‘That’s if the vehicle only has nine passengers or less that can handle it. So do be mindful on that. If you buy it by lease, it’s not eligible under the instant tax write-off.’
The financial year comes to an end on June 30 and with so many Australians working from home due to the COVID-19 crisis, many people could be in for a larger tax return this season.
The ATO has simplified the guidelines for those working at home, providing a computerized ‘COVID-hourly rate’ for workers who want a shortcut to calculate the amount of money they will earn back.
The shortcut claims a deduction of 80 cents for each hour worked at home from between March 1 to June 30 this season.
if you’re looking to upgrade your home office, this is the time to take action as you can claim a tax deduction on those items (pictured: Furniture from Ikea)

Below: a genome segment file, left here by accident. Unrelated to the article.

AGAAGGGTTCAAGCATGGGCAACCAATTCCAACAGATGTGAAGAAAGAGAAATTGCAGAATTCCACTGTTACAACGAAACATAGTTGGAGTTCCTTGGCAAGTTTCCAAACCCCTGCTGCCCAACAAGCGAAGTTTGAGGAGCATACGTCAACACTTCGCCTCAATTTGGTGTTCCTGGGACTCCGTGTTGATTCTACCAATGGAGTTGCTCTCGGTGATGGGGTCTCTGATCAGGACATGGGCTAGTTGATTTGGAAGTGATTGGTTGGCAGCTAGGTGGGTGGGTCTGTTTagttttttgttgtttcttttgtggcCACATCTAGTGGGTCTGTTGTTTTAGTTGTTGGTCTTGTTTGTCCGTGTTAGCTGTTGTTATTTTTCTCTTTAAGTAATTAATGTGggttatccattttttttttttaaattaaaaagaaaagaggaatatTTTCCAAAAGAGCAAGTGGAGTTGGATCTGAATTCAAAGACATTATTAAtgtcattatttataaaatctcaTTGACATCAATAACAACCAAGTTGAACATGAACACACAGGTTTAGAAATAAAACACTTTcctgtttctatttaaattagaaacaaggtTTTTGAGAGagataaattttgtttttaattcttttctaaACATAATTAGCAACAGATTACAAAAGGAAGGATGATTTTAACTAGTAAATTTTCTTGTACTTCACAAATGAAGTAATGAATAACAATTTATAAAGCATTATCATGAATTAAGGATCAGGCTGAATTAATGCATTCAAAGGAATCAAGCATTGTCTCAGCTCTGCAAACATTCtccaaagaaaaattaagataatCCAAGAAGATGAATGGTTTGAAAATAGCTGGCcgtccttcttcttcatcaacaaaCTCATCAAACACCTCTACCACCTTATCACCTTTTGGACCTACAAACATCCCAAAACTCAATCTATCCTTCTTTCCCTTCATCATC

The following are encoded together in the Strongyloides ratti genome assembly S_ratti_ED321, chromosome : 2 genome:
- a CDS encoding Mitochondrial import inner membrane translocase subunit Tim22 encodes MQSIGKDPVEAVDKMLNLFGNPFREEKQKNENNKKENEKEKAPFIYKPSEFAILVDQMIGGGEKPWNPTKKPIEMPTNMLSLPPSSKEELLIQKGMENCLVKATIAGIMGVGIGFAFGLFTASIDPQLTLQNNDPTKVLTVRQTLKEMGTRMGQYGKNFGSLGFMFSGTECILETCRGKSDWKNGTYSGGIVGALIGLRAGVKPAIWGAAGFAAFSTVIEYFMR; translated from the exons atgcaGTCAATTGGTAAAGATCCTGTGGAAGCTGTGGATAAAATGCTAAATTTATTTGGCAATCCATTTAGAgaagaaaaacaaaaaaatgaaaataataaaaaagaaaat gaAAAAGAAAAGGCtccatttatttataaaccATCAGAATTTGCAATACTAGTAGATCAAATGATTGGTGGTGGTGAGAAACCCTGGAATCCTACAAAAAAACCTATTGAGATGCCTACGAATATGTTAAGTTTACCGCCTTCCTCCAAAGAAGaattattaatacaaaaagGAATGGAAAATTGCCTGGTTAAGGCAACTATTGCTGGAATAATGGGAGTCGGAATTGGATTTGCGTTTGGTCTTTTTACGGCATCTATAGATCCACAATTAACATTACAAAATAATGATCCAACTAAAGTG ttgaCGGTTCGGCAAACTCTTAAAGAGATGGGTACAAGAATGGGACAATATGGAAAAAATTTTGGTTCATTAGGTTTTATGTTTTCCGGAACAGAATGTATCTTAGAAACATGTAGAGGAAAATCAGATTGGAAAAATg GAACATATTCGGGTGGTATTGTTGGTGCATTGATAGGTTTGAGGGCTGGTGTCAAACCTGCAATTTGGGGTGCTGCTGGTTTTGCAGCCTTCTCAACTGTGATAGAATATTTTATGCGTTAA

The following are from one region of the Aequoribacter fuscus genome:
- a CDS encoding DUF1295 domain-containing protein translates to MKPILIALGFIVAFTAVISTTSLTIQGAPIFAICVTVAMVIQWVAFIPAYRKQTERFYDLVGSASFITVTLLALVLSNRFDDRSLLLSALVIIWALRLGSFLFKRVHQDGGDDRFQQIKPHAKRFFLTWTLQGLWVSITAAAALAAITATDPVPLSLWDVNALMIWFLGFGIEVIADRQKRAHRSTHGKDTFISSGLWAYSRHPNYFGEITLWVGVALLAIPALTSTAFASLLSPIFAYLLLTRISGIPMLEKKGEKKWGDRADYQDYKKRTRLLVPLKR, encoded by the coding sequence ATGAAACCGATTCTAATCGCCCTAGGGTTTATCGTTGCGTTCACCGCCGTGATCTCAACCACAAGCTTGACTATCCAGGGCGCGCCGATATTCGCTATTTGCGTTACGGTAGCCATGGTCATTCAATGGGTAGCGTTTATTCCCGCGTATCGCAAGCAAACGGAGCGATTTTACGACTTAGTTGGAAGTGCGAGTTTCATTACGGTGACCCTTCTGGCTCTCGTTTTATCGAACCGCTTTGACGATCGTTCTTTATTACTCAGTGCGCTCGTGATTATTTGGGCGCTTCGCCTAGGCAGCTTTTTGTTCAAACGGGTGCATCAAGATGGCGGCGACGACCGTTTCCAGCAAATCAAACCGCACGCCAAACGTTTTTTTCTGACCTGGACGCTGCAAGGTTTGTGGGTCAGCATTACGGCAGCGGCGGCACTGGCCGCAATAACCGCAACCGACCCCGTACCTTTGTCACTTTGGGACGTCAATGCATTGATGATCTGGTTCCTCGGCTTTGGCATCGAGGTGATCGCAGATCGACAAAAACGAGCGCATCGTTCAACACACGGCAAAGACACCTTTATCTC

Mr Chapman warned that as the shortcut might save on paperwork, workers may be forgoing generous tax refunds of more than $1,000.
He calculated that some body claiming the flat rate of 80 cents since March would typically reunite $400 to $450 – or just a quarter of the $1,600 they might possibly claim.
‘Generally speaking, whenever the ATO puts forward these flat rate allowances, you can pretty much guarantee that there’s a trade-off,’ he said.
‘The ATO says: ‘We’ll make life possible for you, we shall take all of this difficult record keeping and all of these difficult calculations off you but we’ll give you this flat rate.’